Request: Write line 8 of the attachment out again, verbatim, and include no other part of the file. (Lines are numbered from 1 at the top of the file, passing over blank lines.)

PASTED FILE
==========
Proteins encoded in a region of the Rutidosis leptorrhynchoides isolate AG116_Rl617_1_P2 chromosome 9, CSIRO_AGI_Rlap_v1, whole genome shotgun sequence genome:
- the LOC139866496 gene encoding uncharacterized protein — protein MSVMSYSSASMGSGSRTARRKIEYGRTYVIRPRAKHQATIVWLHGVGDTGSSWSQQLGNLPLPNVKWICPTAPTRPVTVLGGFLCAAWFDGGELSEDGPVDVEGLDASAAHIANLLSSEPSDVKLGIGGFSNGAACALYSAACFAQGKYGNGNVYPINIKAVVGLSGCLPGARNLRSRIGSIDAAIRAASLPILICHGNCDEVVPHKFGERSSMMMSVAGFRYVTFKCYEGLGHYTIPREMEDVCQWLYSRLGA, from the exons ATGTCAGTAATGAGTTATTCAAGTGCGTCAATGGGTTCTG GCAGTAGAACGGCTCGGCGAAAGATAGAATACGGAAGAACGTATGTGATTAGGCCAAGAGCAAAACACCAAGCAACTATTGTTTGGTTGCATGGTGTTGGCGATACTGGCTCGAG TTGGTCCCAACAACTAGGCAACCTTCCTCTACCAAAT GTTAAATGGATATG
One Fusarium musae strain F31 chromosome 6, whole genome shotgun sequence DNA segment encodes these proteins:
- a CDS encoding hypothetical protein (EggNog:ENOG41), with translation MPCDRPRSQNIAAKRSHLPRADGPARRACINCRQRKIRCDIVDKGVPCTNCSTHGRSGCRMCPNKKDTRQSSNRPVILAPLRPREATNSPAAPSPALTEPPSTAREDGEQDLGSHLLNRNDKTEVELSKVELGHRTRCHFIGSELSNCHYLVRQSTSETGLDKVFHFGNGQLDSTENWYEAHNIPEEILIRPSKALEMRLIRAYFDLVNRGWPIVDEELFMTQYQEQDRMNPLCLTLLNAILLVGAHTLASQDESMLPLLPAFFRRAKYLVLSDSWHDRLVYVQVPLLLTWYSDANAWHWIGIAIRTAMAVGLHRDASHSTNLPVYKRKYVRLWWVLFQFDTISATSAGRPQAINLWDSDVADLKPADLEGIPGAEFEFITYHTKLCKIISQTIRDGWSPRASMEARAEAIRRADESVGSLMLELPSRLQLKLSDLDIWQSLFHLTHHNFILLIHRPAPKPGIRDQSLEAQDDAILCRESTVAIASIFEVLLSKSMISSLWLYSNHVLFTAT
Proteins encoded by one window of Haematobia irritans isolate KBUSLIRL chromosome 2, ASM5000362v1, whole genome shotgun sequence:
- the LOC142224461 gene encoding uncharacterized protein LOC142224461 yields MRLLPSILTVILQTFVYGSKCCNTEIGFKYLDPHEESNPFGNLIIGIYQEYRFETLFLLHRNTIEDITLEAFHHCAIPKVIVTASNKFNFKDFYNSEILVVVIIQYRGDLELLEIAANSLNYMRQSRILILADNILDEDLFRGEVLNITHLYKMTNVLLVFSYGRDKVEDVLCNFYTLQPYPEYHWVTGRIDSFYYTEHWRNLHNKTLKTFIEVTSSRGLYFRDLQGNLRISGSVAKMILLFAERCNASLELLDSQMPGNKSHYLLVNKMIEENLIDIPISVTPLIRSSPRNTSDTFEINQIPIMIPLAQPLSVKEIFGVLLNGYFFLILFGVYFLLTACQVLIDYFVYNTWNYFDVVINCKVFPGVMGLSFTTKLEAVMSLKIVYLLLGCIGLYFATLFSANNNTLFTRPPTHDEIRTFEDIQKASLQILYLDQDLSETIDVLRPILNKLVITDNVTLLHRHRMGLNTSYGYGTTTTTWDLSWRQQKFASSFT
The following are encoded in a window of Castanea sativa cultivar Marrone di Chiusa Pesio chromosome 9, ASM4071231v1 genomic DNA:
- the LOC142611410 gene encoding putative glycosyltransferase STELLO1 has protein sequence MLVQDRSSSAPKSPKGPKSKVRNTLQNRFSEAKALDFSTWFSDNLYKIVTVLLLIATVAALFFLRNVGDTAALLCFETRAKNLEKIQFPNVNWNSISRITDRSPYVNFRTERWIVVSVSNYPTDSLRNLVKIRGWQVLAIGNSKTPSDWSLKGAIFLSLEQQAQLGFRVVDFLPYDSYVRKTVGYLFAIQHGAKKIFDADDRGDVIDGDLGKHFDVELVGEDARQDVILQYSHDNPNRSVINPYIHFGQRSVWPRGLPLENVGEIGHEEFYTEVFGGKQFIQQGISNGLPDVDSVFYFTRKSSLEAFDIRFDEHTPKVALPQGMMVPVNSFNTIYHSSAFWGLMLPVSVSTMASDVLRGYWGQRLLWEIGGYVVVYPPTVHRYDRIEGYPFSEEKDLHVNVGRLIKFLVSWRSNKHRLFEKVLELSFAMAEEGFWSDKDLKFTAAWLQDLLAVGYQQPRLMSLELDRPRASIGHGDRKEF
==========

- the LOC142611410 gene encoding putative glycosyltransferase STELLO1 has protein sequence MLVQDRSSSAPKSPKGPKSKVRNTLQNRFSEAKALDFSTWFSDNLYKIVTVLLLIATVAALFFLRNVGDTAALLCFETRAKNLEKIQFPNVNWNSISRITDRSPYVNFRTERWIVVSVSNYPTDSLRNLVKIRGWQVLAIGNSKTPSDWSLKGAIFLSLEQQAQLGFRVVDFLPYDSYVRKTVGYLFAIQHGAKKIFDADDRGDVIDGDLGKHFDVELVGEDARQDVILQYSHDNPNRSVINPYIHFGQRSVWPRGLPLENVGEIGHEEFYTEVFGGKQFIQQGISNGLPDVDSVFYFTRKSSLEAFDIRFDEHTPKVALPQGMMVPVNSFNTIYHSSAFWGLMLPVSVSTMASDVLRGYWGQRLLWEIGGYVVVYPPTVHRYDRIEGYPFSEEKDLHVNVGRLIKFLVSWRSNKHRLFEKVLELSFAMAEEGFWSDKDLKFTAAWLQDLLAVGYQQPRLMSLELDRPRASIGHGDRKEF